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Annapurna Dasee Vs. Nalini Mohan Das - Court Judgment

LegalCrystal Citation
SubjectCivil
CourtKolkata
Decided On
Judge
Reported inAIR1914Cal369(2),(1915)ILR42Cal10
AppellantAnnapurna Dasee
RespondentNalini Mohan Das
Cases ReferredGhafur Khan v. Kalandari Bogam
Excerpt:
succession certificate - succession certificate act (vii of 1889), section 4,--'debt,' meaning of--part of debt, if certificate can be granted in respect of--appeal. - .....us is this, whether assuming that to be so we can go further and bold that as regards a single debt, a certificate can or cannot be granted for the purpose of enabling the applicant to recover a portion of that debt. the word 'debt' is a comprehensive term which i think should receive a liberal construction. the object of the act is to protect the debtors of a deceased person but there is nothing in law which prevents a debtor from making payment of his debt without the production of a certificate if he so chooses. now, the first point from which the matter may be looked at is that of authority, it being contended by both sides in this appeal that the case law supports the respective contentions which they have placed before us and there are decisions which may be cited in support of.....
Judgment:

Woodroffe, J.

1. This appeal arises in connection with an application which has been made for a succession certificate.

2. The deceased Sanatan Das died Leaving Government promissory notes and Bank of Bengal shares on which Rs. 4,000 odd were due for interest at the time of his death, and since his death over Rs. 75,000 as farther interest have fallen due. The application is by his widow for a certificate which will enable her to realise interest and dividends due up to the date of her husband's death but' not the interest and dividends falling due after his death, or the principal. The object of the application apparently is that the applicant may thereby be exempted from finding a large security which she would have to find if a certificate were applied for in order to recover the principal, interest and dividends accruing both before and after the death of her husband.

3. The learned Judge was of opinion that the certificate, as asked for could not be granted. He says: 'The law intends that in fit cases security should be taken to protect such claims. The present peculiar limitation is intended to evade the giving of any such security. I am not prepared to make the limited grant prayed for. In the absence of any valid objection by the objector, whom I have not yet heard, I am prepared to make a grant in the ordinary way of power to realise dividends and interest, not limited to a particular date, but generally such as fall due on proper security being given. I find nothing to indicate that it was intended that power should be given to realise dividends for a very short period only, the provisions are for granting power to realise dividends: and practically apart from the question of law there is no good reason for so limiting a grant. I decline to make the limited grant prayed for in all the circumstances. Subject to what I may hear from the other side, I will make a grant in the ordinary way on proper security being given, and not one to enable the applicant to draw Rs. 4,000 odd with security and Rs. 75,000 odd at present and more in the future without security.'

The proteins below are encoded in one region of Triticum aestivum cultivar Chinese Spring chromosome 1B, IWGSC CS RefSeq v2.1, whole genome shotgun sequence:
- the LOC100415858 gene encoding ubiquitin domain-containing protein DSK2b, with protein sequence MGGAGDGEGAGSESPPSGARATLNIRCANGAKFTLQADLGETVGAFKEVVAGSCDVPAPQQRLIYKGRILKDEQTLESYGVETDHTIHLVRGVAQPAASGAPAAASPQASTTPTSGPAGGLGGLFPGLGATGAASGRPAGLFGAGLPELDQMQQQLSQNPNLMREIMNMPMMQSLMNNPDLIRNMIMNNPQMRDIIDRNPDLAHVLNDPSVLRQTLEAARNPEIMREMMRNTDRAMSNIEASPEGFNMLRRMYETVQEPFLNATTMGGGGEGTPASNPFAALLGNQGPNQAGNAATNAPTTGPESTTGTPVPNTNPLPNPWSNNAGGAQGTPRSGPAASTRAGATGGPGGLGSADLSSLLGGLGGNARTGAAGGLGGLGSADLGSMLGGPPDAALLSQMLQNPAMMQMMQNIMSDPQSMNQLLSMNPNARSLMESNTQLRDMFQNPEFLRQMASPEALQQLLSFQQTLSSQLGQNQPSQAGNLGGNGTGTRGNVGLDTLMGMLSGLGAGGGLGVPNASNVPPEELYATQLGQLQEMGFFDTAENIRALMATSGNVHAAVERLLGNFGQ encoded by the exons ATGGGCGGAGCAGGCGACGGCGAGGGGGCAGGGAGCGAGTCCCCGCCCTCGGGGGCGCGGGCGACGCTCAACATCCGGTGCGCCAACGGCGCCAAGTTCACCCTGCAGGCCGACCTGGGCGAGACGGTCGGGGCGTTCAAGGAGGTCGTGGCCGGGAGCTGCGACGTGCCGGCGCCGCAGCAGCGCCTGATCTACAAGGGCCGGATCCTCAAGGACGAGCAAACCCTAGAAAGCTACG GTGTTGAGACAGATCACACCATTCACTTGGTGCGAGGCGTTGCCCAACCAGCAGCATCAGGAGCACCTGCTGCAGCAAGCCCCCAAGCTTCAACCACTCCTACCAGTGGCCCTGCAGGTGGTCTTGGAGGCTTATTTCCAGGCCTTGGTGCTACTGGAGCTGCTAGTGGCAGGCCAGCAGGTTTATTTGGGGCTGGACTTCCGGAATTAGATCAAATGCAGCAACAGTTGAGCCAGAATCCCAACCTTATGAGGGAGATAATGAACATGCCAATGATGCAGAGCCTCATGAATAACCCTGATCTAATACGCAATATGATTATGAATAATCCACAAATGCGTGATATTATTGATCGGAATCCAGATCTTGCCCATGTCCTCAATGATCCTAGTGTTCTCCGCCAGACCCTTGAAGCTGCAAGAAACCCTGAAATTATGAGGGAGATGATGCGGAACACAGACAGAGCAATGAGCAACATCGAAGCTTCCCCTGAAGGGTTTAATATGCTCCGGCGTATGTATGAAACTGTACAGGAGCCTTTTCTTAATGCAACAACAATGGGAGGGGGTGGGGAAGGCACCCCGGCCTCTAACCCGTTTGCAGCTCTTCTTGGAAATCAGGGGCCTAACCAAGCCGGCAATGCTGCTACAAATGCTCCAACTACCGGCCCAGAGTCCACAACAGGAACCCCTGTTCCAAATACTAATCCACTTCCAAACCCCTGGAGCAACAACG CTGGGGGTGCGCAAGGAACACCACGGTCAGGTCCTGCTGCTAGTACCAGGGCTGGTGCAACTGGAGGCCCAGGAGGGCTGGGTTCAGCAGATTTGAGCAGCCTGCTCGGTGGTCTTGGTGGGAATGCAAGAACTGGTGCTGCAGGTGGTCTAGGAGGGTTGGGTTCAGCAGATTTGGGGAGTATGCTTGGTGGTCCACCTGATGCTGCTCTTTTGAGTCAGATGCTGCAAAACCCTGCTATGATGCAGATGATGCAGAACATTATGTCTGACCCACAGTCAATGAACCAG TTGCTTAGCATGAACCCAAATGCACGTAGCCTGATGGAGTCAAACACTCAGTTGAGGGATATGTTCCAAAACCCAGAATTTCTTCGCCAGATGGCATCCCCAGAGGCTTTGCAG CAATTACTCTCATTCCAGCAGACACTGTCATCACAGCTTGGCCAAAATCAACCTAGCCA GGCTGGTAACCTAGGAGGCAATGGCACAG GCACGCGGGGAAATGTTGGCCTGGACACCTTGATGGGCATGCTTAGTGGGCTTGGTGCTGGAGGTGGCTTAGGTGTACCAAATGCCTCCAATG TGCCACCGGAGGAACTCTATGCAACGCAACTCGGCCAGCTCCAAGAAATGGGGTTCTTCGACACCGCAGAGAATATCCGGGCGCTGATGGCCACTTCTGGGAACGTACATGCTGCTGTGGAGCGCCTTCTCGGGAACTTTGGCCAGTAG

4. A preliminary objection has been taken by the respondent that no appeal lies on the ground that the order which I have just read was not a final order from which an appeal would lie. In my opinion, however, there is no force in this contention. There was a final order namely, that portion of the order in winch the Judge says that he declines to make the grant prayed for. It is true that he went further and said that he would be prepared to make another grant different from that which he had refused, but that was an expression of opinion as to what he was prepared to do under different circumstances and did not affect the finality of the order which was passed. He refused to grant the application prayed for merely adding as a rider, which in effect was unnecessary that if another application was made in a different form he would consider it. In my opinion, therefore, the preliminary objection fails and an appeal lies. The question we have to consider is as to the merits of this application. There is a ground which has been taken in appeal that the learned District Judge should have held that Act VII of 1889 had no application to the interest and dividends falling due after the death of the appellant's husband, it being con tended in such grounds that such interest and dividends were a debt not due to the deceased but due to his widow, the present applicant, and that therefore the petitioner was not bound to include the interest and dividends in the present application. On the oilier hand, it has been contended that the principal sum was a debt due to the deceased even though it may have been payable after his death and that the rule governing the grant of a certificate to recover such principal applies not only in respect of the interest earned by such principal before the death of the deceased but also after his death. It is, however, unnecessary in the present case to consider this point because I think that the appeal may be dealt with upon the other grounds to which I am now about to refer.